The Australian Medical Association submitted to the Royal Commission that legislated safeguards may help employees to speak up, which may “lead to earlier identification of concerns and to the improvement of services provided to older people in aged care”.

The Royal Commission, in its final report, ultimately recommends that a new Act be introduced, containing comprehensive whistleblower protections for all involved parties.

Recommendation 99 reads:

The new Act should contain comprehensive whistleblower protections for:

a)    a person receiving aged care, their family, carer, independent advocate or significant other

b)    an employee, officer, contractor, or member of the governing body of an approved provider

who makes a complaint or reports a suspected breach of the Quality Standards or another requirement of or under the Act.

What can providers do now?

Since the publication of the Royal Commission’s final report, the Aged Care Legislation Amendment (Serious Incident Response
Scheme and Other Measures) Act 2021
(Cth) has commenced. This legislation amends section 54 of the Aged Care Act 1997 (Cth), to add protections for disclosures of information related to reportable incidents.

Providers are advised to implement an internal whistleblowing policy in compliance with the Aged Care Legislation Amendment (Serious Incident Response Scheme and Other Measures) Act , which protects consumers, staff and families from reprisal when voicing concerns.

Such a policy should:

  • articulate protections for whistleblowers from criminal prosecution, administrative action or civil litigation, such as breach of employment contract or duty of confidentiality; and
  • formalise that staff or representatives of the provider will not be permitted to cause or threaten detriment to someone who has made or wishes to make a whistleblower disclosure.

Separately, providers should ensure their complaints management policies and processes are consumer-centred, and clearly state the protections in place for consumers, staff and family who seek to report concerns. There should be clear expectations that managerial staff will act ethically and will not target consumers, staff or family who make a complaint.

In addition, whistleblowing policies and procedures should comply with the Corporations Act 2001 (Cth), which contains certain protections for ‘eligible whistleblowers’. It is important that providers familiarise themselves with the Act, and are aware of their obligations under the Act. More information is available on the ASIC website.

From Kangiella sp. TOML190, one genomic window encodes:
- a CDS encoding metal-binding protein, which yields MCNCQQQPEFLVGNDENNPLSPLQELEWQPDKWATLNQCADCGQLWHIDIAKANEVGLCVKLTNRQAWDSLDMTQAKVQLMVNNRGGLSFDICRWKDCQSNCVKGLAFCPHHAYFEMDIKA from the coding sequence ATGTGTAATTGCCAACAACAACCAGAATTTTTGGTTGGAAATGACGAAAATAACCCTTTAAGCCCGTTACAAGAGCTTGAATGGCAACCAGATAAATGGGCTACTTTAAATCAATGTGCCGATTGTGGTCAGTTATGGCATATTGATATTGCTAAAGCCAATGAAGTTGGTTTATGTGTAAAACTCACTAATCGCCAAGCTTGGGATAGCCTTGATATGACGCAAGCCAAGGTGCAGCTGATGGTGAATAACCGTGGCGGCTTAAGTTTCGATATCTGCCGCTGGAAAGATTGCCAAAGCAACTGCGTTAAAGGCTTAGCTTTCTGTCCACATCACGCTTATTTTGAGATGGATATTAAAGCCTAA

Resources

We have a number of whistleblowing resources on SPP that can assist you to achieve best practice in this space.

  • Info: Whistleblower protection – This info sheet provides an introduction to the concept of whistleblowing and an overview of key rules under the legislation.
  • Policy: Whistleblower protection (public companies) – This is a policy most suitable for larger organisations who are obliged to comply with corporate whistleblowing laws, or for organisations who voluntarily follow the corporate regime.
  • Policy: Whistleblower protection (small organisations) – This is a simpler policy, which still covers key steps in the whistleblowing process. It is a more approachable resource for providers who are not currently required to implement a policy, but still wish to do so.

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You can access these resources and many more in the SPP platform. 

Clinical governance

The Aged Care Quality Standards and the National Safety and Quality Health Service Standards include requirements for organisations to have a clinical governance framework, as well as policies to address infection control, antimicrobial stewardship and open disclosure processes.

It is a mandatory requirement for all Australian hospitals and day procedure services to be assessed through an independent accreditation process to determine whether they are in compliance with the National Safety and Quality Health Service Standards.

What is clinical governance?

The set of relationships and responsibilities between a health service organisation and its relevant stakeholders to guarantee good outcomes and continuously strive to improve clinical care for clients.

At its core, effective clinical governance fosters a culture within an organisation in which healthcare professionals of all levels routinely question: ‘Am I doing it right? How can I do better?’.

Purpose of clinical governance

The purpose of clinical governance is to ensure that everyone is accountable to clients and the community for delivering good clinical outcomes and meeting clinical indicators. It is an all-encompassing framework, and also includes infection prevention, antimicrobial stewardship and waste management.

Six key components of the Clinical Governance Framework

  1. Governance, leaderships and culture
  2. Partnering with clients
  3. Roles and responsibilities
  4. Client safety and quality improvement systems
  5. Clinical performance and effectiveness